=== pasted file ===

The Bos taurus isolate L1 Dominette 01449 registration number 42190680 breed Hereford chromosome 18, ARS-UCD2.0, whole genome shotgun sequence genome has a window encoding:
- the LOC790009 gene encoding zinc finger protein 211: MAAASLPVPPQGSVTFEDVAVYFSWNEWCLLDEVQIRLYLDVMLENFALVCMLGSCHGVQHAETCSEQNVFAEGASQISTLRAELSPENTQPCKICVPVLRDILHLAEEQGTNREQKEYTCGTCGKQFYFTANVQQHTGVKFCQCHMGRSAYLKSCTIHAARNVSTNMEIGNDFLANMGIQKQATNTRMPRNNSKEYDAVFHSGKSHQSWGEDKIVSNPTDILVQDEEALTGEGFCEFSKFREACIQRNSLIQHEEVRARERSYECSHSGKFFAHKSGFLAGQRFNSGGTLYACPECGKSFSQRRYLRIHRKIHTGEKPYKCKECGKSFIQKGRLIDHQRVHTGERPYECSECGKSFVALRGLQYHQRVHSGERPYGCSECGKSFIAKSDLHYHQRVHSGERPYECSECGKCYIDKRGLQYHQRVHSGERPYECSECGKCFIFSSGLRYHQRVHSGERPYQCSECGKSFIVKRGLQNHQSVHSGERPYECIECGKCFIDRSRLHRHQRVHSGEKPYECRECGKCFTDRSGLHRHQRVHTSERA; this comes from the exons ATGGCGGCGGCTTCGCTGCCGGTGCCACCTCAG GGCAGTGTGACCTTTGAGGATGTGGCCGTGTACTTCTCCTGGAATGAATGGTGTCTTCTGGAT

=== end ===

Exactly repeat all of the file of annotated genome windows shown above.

The Bos taurus isolate L1 Dominette 01449 registration number 42190680 breed Hereford chromosome 18, ARS-UCD2.0, whole genome shotgun sequence genome has a window encoding:
- the LOC790009 gene encoding zinc finger protein 211: MAAASLPVPPQGSVTFEDVAVYFSWNEWCLLDEVQIRLYLDVMLENFALVCMLGSCHGVQHAETCSEQNVFAEGASQISTLRAELSPENTQPCKICVPVLRDILHLAEEQGTNREQKEYTCGTCGKQFYFTANVQQHTGVKFCQCHMGRSAYLKSCTIHAARNVSTNMEIGNDFLANMGIQKQATNTRMPRNNSKEYDAVFHSGKSHQSWGEDKIVSNPTDILVQDEEALTGEGFCEFSKFREACIQRNSLIQHEEVRARERSYECSHSGKFFAHKSGFLAGQRFNSGGTLYACPECGKSFSQRRYLRIHRKIHTGEKPYKCKECGKSFIQKGRLIDHQRVHTGERPYECSECGKSFVALRGLQYHQRVHSGERPYGCSECGKSFIAKSDLHYHQRVHSGERPYECSECGKCYIDKRGLQYHQRVHSGERPYECSECGKCFIFSSGLRYHQRVHSGERPYQCSECGKSFIVKRGLQNHQSVHSGERPYECIECGKCFIDRSRLHRHQRVHSGEKPYECRECGKCFTDRSGLHRHQRVHTSERA; this comes from the exons ATGGCGGCGGCTTCGCTGCCGGTGCCACCTCAG GGCAGTGTGACCTTTGAGGATGTGGCCGTGTACTTCTCCTGGAATGAATGGTGTCTTCTGGAT